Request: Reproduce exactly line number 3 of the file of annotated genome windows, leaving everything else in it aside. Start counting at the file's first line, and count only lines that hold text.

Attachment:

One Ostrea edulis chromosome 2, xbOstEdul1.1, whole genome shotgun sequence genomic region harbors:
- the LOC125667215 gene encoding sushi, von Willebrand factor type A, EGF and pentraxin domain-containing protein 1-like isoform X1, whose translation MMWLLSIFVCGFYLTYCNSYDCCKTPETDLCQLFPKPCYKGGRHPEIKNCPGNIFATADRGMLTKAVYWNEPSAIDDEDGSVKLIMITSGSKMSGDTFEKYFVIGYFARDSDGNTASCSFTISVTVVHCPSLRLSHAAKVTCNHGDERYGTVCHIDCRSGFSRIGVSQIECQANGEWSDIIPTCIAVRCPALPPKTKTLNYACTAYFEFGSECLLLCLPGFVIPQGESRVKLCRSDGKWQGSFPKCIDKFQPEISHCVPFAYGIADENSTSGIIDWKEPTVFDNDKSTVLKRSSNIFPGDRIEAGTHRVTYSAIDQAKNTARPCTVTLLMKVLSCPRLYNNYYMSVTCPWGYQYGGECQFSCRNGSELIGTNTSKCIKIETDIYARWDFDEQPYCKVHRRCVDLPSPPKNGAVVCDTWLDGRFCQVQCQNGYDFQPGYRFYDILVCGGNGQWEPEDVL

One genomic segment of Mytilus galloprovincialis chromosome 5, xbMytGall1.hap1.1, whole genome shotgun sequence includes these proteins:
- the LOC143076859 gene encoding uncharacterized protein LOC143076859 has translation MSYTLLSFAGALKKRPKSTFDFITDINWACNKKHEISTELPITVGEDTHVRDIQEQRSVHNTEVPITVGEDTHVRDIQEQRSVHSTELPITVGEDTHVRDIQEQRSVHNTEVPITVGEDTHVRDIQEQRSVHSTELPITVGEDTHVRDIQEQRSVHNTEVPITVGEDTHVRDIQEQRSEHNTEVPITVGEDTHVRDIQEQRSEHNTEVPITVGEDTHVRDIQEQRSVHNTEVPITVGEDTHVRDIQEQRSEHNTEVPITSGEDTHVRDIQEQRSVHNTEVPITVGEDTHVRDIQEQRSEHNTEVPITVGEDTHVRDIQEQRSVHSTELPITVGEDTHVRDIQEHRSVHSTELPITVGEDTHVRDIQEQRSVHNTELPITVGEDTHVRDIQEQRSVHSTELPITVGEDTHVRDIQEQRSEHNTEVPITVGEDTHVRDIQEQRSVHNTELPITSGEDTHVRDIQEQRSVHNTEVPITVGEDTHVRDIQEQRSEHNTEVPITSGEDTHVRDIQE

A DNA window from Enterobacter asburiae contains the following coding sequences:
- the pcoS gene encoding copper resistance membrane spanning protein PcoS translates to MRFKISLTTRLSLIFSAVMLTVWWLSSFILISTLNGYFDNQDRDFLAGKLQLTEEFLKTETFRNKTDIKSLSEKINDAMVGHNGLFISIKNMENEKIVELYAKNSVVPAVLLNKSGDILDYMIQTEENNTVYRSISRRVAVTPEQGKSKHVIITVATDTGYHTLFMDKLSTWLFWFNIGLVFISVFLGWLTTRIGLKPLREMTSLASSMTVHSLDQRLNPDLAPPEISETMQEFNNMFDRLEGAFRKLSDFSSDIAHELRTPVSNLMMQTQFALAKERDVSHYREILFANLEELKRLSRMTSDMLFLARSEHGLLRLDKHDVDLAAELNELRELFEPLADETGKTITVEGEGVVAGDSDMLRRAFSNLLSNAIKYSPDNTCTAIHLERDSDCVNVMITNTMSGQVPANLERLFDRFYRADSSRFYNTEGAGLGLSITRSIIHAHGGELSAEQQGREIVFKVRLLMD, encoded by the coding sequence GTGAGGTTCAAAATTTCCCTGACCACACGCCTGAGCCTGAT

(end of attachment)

One genomic segment of Mytilus galloprovincialis chromosome 5, xbMytGall1.hap1.1, whole genome shotgun sequence includes these proteins: